Whenever Ontario beef producer Dan Ferguson handles cattle on his 70-cow operation he gets a lesson in a fundamental reality of beef production today. Everyone is watching.
Located a little over an hour east of Toronto, he s surrounded by acreages, and many weekend urban farmers. I get access to more hay and pasture properties, he says, but I have to be a lot more transparent. My handling facilities are next to the side road, so whenever we handle cattle, people stop and watch. I have neighbours who phone and ask when we are processing so they can come over and watch.
You can t say no to them; they would suspect we are hiding something. They want to know what you are doing, where the needle goes and why. You have to be very confident you are presenting them with a product image they are going to feel comfortable picking up and taking home at the retailer.
Family run, average size
Ferguson s operation is typical of a lot of smaller operations, certainly in Ontario, but also across the country. The 70 female cow-calf operation is about provincial average. It s family run and supported by off-farm jobs.
Team Ferguson, as he likes to call his family crew, are the labour supply. That includes his wife and business partner and their four children, from late teens to their early twenties.
I like the word team, he says, but in sports terms I am also the first to admit that Team Ferguson does not always have its game face on. Sometimes things just don t go the way they should, he says.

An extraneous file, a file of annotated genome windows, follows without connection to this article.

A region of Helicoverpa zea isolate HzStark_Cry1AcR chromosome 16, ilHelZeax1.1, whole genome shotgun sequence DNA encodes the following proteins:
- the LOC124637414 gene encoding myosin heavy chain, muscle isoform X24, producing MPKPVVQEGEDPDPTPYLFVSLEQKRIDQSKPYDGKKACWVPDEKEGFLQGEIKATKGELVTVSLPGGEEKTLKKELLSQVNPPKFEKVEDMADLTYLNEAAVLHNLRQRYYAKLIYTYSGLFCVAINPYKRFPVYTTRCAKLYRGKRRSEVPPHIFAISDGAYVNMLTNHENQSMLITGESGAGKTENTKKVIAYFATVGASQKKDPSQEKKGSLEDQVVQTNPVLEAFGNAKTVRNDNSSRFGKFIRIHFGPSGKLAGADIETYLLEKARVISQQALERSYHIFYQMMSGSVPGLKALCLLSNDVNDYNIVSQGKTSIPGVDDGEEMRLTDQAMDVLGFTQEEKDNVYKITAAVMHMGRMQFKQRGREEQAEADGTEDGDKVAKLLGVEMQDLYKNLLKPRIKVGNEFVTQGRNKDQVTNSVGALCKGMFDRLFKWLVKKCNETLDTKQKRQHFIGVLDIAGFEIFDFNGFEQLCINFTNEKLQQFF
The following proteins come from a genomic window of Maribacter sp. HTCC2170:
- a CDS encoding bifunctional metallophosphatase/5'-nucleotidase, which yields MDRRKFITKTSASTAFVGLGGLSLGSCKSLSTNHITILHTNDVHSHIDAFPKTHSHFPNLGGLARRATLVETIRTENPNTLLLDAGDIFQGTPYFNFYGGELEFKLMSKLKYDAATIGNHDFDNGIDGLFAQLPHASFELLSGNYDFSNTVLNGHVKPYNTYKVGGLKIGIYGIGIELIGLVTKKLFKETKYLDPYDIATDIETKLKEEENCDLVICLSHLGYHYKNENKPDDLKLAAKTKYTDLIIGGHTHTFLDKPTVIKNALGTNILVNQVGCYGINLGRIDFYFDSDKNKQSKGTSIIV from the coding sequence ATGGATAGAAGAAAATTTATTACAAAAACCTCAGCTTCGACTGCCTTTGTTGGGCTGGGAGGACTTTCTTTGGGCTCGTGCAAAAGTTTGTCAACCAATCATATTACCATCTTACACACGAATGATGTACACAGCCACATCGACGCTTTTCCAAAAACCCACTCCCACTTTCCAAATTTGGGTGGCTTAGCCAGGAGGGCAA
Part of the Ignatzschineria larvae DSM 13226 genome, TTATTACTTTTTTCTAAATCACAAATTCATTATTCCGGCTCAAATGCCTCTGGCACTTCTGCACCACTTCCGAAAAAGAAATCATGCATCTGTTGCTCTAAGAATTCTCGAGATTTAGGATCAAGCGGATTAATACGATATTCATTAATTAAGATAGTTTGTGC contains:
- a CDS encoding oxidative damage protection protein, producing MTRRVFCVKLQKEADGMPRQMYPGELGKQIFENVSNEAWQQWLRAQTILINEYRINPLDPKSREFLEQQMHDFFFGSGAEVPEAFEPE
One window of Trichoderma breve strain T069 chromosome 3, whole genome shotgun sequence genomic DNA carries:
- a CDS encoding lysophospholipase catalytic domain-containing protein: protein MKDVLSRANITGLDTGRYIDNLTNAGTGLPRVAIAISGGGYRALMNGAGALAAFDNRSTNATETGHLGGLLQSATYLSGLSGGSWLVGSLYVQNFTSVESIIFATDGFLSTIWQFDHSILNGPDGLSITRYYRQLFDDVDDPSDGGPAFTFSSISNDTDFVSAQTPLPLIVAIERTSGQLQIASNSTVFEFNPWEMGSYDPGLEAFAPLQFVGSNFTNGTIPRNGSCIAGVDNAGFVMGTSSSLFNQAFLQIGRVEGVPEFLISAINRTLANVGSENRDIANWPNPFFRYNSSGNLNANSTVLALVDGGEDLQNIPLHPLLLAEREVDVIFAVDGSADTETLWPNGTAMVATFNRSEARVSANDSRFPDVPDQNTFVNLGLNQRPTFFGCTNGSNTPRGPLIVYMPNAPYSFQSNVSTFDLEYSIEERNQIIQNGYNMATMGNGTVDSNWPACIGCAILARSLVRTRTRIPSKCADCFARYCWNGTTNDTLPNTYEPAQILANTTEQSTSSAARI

That s why he believes the Verified Beef Production (VBP) program is a lifesaver for operations like his, because of the support and templates it provides for managing everything from herd health to shipping.
When I as a senior member of the family call out an order to the rest of the family on handling day, they may not always listen. But because we have a written document, everyone is in charge because everyone can read for themselves.
If that is the protocol for shipping and this is the manifest that needs to be filled out, and these are the things to be checked everybody just reads that and does it, including the trucker who picks them up. He really respects that manifest in the shipping side of things.
Chart your course
Part of the lesson from VBP workshops is to be prepared and chart your course before you re doing the hands-on part of it, says Ferguson. That way you don t have to be thinking on the fly.
One of the facts of our business is that a lot of people have off-farm jobs. So when you get people and the cattle together, you want things to go as smoothly as possible.
With VBP, you can see ahead of time exactly what you need to get the job done. You can go to the vet clinic in advance and get the product in advance so it s at chuteside and you re ready for the job at hand with the people you need.
At our place if we re doing a herd health day where we re processing cattle, everybody knows there are written instructions and everybody can keep a cool head in these circumstances. It s nice to be guided by the document that we ve set out for the process that guides you for that operation on that day.
I think that s one of the key strengths of this program. It creates an attention to detail, so if someone has a short temper, is having a bad day this helps keep the whole process on track.
Having those records and management processes written down often also make it easier when applying for various programs and being prepared for services such as national traceability. We ve found by having records and documentation to back it up it s less stress on producers and the system to get up to speed, he says.